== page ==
There are many examples of forest impacts in the U.S. that have been linked to water stress, including aspen decline in the west (Worrall et al. 2013), increased mortality of pine and oak species in the Central Coast and Southern Sierra Ranges of California (USFS 2015), loss of big trees (>2 ft dbh) throughout California (McIntyre et al. 2015), and regional-scale die-off of piñon pine (Breshears et al. 2008). The ultimate consequences of forest die-off driven by drought and heat stress are unclear and researchers have highlighted the importance of investigating these implications (Anderegg, Kane, and Anderegg 2013).


At this time, we don’t have sufficient data to know whether forest mortality is increasing globally. Although, these observations have sparked a huge body of research on the physiological mechanisms that influence how plants avoid, tolerate, and/or recover from drought stress. A better understanding of exactly how and why certain trees succumb to drought will improve predictions of global-scale forest impacts from climate change.

Presently, the understanding is that drought-related mortality happens via three interrelated pathways – carbon starvation, hydraulic failure, and biotic attack (Figure 1). Carbon starvation occurs when photosynthesis is reduced and trees are forced to use up their carbon reserves – a consequence of closing leaf stomata, which reduces water loss but does not allow CO2 uptake. Hydraulic failure occurs when plants dehydrate past the point of no return. Insects and pathogens can amplify or be amplified by both of these processes (McDowell et al. 2008), e.g. carbon starvation will reduce resin production and make it difficult for trees to pitch out an attacking beetle.

Evaluating Drought Risk

Evidence suggests we will experience more frequent and severe drought due to climate change, but this risk is not universal and it varies with site characteristics and forest type.  Determining whether it is a significant risk for your forestland involves considering all the factors that influence intensity, exposure, and vulnerability to drought.


Higher temperatures increase the intensity of individual drought events by water loss through direct evaporation and forest transpiration (collectively known as evapotranspiration). Additionally, as conditions dry, there is a feedback that exaggerates this process – less soil moisture means less cooling from transpiration and temperatures go up even further. This is similar to the way human sweat helps reduce body temperature – if you lose your ability to sweat when you are hot, your body temperature will begin to increase rapidly.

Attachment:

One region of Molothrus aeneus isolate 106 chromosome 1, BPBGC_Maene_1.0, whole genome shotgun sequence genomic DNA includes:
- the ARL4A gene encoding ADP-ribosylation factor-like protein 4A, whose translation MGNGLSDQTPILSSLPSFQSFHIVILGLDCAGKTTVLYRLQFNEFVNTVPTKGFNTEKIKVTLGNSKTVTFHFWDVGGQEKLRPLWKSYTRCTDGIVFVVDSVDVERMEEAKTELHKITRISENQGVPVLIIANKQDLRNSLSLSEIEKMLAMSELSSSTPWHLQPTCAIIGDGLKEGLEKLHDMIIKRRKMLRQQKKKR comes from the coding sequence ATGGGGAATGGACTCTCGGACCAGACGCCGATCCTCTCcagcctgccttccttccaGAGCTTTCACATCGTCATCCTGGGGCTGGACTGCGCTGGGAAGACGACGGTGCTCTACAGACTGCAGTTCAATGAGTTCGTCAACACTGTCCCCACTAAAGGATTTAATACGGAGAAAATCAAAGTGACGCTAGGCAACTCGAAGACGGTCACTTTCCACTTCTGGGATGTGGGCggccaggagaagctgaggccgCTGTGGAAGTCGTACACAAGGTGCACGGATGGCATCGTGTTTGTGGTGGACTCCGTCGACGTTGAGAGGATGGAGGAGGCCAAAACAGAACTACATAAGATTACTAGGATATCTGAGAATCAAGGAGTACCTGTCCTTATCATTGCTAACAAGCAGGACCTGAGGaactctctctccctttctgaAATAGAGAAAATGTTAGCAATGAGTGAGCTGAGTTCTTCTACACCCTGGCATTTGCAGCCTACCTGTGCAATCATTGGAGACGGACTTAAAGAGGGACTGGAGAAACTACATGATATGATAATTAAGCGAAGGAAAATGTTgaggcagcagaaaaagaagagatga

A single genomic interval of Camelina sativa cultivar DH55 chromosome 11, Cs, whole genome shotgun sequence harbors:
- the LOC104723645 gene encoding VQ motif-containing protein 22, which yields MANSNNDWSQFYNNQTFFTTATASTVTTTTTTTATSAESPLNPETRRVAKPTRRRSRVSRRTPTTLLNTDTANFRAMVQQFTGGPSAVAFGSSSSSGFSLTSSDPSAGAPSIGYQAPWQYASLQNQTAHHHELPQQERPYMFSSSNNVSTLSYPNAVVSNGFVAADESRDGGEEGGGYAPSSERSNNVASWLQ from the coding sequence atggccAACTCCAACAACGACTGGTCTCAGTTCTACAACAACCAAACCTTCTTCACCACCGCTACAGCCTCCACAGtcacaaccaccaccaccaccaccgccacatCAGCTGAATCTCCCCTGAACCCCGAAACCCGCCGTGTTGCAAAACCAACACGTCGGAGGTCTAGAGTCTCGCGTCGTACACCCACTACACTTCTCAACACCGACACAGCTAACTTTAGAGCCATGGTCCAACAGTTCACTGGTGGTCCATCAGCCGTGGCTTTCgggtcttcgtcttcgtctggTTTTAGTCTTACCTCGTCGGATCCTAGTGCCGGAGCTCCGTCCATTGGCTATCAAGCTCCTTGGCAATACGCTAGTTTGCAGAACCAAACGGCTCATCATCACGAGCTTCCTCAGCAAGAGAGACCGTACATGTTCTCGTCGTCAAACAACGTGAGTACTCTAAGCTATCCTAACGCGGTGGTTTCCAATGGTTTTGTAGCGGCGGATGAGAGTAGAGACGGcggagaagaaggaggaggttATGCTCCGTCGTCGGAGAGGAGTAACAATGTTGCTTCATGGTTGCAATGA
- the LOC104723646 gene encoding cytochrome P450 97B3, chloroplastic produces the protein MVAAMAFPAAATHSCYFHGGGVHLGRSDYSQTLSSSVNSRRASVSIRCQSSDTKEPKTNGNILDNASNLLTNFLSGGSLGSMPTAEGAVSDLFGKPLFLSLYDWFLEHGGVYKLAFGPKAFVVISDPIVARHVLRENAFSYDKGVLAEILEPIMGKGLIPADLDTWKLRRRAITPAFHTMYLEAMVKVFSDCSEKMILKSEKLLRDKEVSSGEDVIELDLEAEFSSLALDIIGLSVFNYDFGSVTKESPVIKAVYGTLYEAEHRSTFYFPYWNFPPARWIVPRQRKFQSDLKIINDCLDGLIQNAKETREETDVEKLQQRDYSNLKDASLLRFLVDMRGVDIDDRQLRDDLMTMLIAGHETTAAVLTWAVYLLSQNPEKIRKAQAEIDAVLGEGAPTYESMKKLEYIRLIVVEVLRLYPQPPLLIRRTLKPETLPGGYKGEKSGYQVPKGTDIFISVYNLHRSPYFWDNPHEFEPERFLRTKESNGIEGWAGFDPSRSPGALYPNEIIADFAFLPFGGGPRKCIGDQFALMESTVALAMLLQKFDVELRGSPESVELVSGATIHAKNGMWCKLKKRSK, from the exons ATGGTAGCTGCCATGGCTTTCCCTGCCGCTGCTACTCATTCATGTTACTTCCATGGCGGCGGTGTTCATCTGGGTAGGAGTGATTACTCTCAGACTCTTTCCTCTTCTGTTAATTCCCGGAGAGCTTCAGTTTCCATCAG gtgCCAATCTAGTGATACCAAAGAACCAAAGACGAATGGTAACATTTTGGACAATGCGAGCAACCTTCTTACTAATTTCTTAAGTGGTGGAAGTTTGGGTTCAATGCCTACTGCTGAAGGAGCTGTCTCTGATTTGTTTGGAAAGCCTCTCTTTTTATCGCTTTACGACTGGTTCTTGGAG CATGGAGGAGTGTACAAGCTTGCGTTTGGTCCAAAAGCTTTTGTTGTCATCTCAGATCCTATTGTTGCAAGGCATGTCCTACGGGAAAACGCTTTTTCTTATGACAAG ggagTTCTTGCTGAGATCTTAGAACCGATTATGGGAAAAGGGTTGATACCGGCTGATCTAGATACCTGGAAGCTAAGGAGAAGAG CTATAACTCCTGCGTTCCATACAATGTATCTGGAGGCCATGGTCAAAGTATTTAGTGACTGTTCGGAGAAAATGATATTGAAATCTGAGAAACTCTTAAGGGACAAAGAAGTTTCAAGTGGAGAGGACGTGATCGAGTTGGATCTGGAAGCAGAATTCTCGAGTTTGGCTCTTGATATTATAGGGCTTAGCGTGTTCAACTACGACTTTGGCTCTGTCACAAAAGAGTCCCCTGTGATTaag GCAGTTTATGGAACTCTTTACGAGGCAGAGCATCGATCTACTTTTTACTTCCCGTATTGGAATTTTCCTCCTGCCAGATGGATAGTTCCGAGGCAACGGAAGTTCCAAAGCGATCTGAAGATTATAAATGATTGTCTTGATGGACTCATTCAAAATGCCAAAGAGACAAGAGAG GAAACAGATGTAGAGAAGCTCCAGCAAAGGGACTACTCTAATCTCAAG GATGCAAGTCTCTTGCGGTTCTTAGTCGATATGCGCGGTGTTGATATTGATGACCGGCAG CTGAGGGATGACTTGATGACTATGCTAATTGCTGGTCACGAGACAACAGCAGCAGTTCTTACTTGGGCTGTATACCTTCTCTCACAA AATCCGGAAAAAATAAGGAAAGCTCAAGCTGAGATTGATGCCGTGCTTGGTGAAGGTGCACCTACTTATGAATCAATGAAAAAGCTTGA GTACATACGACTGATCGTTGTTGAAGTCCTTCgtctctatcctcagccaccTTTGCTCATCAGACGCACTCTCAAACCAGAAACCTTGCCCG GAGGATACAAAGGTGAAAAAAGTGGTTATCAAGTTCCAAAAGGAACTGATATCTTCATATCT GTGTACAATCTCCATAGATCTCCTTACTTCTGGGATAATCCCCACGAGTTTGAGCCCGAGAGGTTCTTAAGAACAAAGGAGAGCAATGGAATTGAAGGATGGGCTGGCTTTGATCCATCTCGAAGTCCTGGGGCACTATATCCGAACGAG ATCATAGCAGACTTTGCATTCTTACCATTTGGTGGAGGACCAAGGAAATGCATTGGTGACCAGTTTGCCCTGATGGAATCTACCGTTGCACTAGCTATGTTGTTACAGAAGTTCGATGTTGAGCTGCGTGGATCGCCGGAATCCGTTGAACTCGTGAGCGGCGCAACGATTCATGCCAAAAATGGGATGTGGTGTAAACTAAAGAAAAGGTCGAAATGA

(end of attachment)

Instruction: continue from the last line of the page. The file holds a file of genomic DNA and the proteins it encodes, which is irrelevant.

Including evapotranspiration in model simulations (rather than precipitation alone) increases the percentage of global land area that is projected to experience moderate drying by the end of this century (from 12 to 30%). Importantly, researchers found that this effect will even make relatively wet areas more drought prone: “Increased PET [potential evapotranspiration] not only intensifies drying in areas where precipitation is already reduced, it also drives areas into drought that would otherwise experience little drying or even wetting from precipitation trends alone” (Cook et al. 2014). This interaction with temperature has also been implicated in the severity of the recent California drought, where researchers have found that the occurrence of drought years has increased primarily because of the increased probability of warm-dry conditions, rather than a substantial change in the probability of a precipitation deficit (Diffenbaugh, Swain, and Touma 2015). The bright side is that these drying trends will be beneficial in some areas where conditions have historically been excessively wet – this will help alleviate issues of reduced productivity and limited access in these locations.


Site characteristics, including soil texture, depth to water table, and topography, have a big influence on the amount of drought exposure on a given site (i.e. the likelihood that a given location will experience drought conditions). These factors influence soil water holding capacity, run off, and evaporation rates, which all mediate the direct effects of precipitation change.



Vulnerability is primarily determined by the tree species mix on site, specifically the level of drought tolerance exhibited by each species. The variability in forest drought tolerance from region to region creates some unique advantages and disadvantages in terms of vulnerability. For example, the southeastern U.S. has a species mix with a relatively high drought tolerance compared to the northeast, which reduces the risk of negative drought impacts in that region. However, there is a much higher diversity in terms of the mix of drought tolerant and intolerant species in the Appalachian region and the northeast, which might be beneficial if future conditions are highly variable.

Note: We recommend referencing Russell et al. 2014 for maps of average drought tolerance and diversity of drought tolerance classes among tree species in the eastern U.S. 


Overall Risk